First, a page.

The Federal Government could save $5.2bn in the coming financial year alone by reforming subsidies and tax breaks that encourage pollution, the Australian Conservation Foundation said today.
ACF’s Federal Budget submission calls on the Government to reform the Fuel Tax Credit scheme, repeal tax breaks for oil and gas assets, abolish aviation fuel concessions and invest in initiatives to protect Australians’ livelihoods and quality of life for the future.
The submission calls for greater federal support for Indigenous Rangers and threatened species and a new fund to re-connect protected areas through conservation corridors.
“Budgets reveal what governments really value,” said ACF CEO Kelly O’Shanassy.
“The last Federal Budget was widely seen as unfair and unwise, cutting funding for science and the environment and unravelling an economically sensible scheme that was cutting pollution.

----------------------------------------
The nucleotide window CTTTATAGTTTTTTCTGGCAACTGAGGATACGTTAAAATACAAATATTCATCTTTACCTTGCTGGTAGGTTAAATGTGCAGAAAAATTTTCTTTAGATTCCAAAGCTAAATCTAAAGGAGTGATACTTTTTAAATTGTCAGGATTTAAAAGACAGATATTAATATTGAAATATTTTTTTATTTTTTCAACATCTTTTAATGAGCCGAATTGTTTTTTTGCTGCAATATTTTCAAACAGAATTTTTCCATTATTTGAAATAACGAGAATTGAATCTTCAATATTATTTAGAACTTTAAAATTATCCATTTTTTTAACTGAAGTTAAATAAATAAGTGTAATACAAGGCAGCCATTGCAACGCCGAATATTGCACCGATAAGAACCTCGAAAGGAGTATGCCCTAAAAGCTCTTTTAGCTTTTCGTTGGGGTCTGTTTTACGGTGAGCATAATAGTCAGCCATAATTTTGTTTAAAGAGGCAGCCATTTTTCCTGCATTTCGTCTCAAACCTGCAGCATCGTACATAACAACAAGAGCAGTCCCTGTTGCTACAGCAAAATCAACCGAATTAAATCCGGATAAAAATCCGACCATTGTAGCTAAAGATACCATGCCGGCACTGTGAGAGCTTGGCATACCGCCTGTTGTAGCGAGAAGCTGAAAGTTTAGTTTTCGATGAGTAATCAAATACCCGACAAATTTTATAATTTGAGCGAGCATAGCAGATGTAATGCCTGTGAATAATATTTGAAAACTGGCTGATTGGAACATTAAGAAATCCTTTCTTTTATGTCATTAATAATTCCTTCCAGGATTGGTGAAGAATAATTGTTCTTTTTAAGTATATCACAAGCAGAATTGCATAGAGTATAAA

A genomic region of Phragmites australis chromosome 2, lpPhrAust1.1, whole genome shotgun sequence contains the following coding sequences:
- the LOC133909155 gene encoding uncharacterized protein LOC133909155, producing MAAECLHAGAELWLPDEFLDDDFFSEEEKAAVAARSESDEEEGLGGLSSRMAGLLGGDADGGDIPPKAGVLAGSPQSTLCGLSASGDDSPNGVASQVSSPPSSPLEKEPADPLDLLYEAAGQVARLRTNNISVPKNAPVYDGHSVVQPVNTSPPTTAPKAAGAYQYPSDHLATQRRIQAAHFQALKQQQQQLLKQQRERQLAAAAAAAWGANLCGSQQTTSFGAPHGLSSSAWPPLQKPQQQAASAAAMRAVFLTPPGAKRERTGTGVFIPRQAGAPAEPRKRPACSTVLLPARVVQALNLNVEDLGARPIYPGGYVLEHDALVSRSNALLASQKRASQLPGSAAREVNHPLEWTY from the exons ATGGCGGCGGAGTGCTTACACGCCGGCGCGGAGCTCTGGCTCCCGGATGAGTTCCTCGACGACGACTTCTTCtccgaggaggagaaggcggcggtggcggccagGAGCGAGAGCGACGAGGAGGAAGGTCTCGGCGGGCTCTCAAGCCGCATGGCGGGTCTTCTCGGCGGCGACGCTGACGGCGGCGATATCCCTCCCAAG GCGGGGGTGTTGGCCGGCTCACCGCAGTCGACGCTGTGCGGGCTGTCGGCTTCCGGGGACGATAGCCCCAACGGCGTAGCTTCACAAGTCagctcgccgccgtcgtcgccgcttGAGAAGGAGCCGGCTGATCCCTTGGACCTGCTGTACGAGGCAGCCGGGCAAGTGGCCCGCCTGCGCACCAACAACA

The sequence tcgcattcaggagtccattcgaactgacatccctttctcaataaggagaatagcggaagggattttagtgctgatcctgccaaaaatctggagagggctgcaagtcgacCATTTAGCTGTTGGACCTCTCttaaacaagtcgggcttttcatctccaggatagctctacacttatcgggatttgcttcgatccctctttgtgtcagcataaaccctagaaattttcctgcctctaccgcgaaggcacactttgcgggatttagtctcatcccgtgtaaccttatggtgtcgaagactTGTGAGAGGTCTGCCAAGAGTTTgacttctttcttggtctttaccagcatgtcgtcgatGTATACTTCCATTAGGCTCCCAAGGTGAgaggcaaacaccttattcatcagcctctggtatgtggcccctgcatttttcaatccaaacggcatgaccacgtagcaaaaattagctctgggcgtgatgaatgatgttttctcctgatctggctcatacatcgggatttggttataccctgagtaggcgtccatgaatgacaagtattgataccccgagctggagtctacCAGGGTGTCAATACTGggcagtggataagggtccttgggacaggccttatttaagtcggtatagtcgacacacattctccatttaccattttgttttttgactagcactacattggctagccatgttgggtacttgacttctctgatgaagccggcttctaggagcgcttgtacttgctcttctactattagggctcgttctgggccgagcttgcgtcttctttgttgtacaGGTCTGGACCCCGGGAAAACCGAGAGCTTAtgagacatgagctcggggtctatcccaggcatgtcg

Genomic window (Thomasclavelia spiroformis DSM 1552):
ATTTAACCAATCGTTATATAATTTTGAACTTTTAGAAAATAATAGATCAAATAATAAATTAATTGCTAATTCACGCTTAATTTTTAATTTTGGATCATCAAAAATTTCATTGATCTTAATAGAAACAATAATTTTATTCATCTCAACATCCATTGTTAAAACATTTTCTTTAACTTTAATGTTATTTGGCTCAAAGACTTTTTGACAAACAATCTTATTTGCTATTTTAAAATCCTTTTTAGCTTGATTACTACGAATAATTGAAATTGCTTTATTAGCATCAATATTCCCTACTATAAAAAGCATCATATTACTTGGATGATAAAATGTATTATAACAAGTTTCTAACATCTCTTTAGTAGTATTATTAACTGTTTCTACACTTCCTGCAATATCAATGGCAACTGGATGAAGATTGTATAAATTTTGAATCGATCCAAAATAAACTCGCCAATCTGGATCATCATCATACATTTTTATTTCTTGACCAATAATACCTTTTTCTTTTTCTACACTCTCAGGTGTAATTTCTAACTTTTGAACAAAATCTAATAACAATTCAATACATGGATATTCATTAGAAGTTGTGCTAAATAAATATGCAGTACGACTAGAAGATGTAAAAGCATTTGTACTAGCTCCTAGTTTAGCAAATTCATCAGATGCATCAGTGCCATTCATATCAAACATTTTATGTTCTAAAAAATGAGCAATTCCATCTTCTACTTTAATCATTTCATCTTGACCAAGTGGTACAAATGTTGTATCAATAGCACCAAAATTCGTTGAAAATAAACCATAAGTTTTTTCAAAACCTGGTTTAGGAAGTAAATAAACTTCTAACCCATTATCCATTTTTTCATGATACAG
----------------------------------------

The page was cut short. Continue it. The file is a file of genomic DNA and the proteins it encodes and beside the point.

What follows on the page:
“With this next Budget, the Government has a choice: will it keep letting Australia’s biggest polluting companies call the shots, or start listening to the Australian people?
“For a Government that desperately needs to find some Budget savings, cutting unfair handouts that encourage pollution should be a no-brainer.
“The most notorious of these subsidies is the Fuel Tax Credit scheme, which allows companies like BHP Billiton and Rio Tinto to pay virtually no tax on the diesel they use, while car drivers and small businesses are taxed 39c on every litre of fuel they buy.”
Figures released in December’s mid-year economic and fiscal outlook (MYEFO) show that of the $4.2 billion extra the Government will raise through the indexation of fuel excise, $1.9 billion will be refunded to eligible businesses via the Fuel Tax Credit scheme.
“On the spending side, there is an urgent need for more investment to protect natural systems that are essential to Australians’ livelihoods and quality of life, such as water catchments, and safeguard loved species and places of cultural and social significance.”